Detroit went first to bat, and scored four runs in the first inning on a single by Parson Nicholson, a triple by Sam Dungan, a double by Lew Whistler, and the home run by player-manager Stallings (the play on which Butler of Columbus was knocked out). Columbus hoped to get back in the game when Thomas Campbell, their leadoff hitter, hit a single, but he was doubled off base on the next play when right fielder Joe Cantillon’s fly ball was caught, much to Campbell’s surprise. Cantillon, seeing the catch, bumped hard into Detroit first baseman Whistler to disrupt the play at first, but the umpire saw the tactic, and declared Campbell out in returning to the base due to Cantillon’s interference. After a walk to Peck Sharpe and an error on a fly ball by Detroit shortstop John Corcoran, Columbus first baseman Tom Morrissey lined out to Detroit’s third baseman, Sam Gillen, to end the first. Detroit scored three more in the second, then went silent until they put up eight runs in the sixth against Columbus twirler Bumpus Jones, and then two more in the seventh. Columbus scored one each in the seventh and the ninth. After 2 hours and 26 minutes, the first official game at Michigan and Trumbull was done.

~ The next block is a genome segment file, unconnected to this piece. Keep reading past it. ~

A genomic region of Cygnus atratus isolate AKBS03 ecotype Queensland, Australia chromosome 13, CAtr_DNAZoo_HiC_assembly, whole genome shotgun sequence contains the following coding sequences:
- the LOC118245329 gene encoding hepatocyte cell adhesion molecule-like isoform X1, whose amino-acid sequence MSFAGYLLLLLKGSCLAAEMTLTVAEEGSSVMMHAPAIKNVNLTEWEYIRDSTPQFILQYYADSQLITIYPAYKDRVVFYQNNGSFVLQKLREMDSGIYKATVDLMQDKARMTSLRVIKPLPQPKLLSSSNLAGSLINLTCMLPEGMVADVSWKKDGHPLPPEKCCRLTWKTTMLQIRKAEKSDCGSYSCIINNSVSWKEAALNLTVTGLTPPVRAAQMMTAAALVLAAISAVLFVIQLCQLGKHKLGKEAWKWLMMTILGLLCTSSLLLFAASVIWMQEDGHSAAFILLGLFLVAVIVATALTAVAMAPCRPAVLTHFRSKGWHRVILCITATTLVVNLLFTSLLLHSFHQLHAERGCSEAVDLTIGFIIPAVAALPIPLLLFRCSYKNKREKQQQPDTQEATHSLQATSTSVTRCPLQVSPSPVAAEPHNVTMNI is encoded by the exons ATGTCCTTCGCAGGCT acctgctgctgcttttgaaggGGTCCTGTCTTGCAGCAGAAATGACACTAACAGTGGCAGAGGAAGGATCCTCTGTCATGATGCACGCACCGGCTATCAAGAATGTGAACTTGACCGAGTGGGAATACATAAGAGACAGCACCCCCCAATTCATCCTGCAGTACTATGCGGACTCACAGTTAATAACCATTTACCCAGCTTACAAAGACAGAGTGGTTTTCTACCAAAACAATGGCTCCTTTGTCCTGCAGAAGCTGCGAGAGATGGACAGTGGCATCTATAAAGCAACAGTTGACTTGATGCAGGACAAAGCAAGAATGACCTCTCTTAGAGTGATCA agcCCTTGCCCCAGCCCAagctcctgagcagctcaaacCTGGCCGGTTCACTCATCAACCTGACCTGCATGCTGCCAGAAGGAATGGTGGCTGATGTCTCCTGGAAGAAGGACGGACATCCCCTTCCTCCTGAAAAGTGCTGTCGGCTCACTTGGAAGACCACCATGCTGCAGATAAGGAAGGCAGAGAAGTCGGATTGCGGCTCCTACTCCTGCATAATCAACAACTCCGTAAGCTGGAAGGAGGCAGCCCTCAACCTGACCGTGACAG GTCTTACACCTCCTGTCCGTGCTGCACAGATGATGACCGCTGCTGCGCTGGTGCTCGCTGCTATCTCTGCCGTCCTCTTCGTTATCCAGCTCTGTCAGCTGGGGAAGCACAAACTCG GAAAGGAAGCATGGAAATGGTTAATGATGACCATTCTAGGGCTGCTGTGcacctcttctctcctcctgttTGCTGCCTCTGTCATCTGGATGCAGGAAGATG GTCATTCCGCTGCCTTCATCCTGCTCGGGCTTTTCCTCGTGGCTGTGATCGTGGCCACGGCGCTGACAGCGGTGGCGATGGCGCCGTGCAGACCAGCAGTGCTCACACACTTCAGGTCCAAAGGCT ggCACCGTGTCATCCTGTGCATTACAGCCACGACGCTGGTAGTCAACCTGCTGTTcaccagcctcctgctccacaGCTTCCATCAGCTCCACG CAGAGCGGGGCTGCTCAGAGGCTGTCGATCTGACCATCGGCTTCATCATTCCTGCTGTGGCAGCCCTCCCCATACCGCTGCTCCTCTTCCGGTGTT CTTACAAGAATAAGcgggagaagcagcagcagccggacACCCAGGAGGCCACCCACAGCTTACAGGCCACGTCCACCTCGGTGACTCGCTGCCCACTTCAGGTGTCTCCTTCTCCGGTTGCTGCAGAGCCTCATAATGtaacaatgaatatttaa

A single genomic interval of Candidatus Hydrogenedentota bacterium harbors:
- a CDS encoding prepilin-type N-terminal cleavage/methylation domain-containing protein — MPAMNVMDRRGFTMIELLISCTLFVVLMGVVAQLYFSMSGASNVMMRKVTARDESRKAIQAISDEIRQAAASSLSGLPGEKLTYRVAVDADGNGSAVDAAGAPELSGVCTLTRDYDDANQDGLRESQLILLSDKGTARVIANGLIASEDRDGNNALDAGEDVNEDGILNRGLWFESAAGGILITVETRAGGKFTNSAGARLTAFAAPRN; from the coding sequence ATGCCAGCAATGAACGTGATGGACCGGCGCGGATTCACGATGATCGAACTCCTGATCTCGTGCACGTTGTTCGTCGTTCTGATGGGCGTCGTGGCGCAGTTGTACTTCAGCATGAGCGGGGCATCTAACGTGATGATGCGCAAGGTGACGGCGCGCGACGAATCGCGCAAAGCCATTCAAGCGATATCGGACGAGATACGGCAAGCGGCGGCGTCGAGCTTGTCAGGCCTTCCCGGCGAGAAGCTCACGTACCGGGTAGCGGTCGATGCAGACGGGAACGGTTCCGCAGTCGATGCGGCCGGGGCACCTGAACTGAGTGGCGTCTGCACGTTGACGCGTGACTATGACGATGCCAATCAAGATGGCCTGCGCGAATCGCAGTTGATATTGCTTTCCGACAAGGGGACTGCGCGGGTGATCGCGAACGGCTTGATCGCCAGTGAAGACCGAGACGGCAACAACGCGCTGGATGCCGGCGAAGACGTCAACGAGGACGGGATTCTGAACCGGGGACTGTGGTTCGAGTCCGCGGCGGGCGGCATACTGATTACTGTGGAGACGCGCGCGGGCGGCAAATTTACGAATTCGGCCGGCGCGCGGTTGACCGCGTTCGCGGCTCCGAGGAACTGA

There were criticisms, to be sure — the field was not yet in good shape (and, in fact, never really would be throughout the history of Bennett Park, with cobblestones from the earlier hay market occasionally pushing up through the infield).19Additionally, the Free Press noted that “there was enough kicking on both sides to cause the umpire to toss fines around like a drunken sailor his coin,”20and a separate column that same day stated, “Mr. Snyder [the umpire], you cannot enforce the ‘conduct’ rules too strictly.”21Some of that kicking may have been because Snyder had negated Detroit pitcher Jack Fifield’s second home run of the day when Snyder said he did not see the Columbus third baseman, Jim Collopy, blatantly interfered with Fifield as he rounded the base, allowing Fifield to be thrown out at home. But in general, the crowd went home happy (Columbus left fielder Butler being a likely exception).22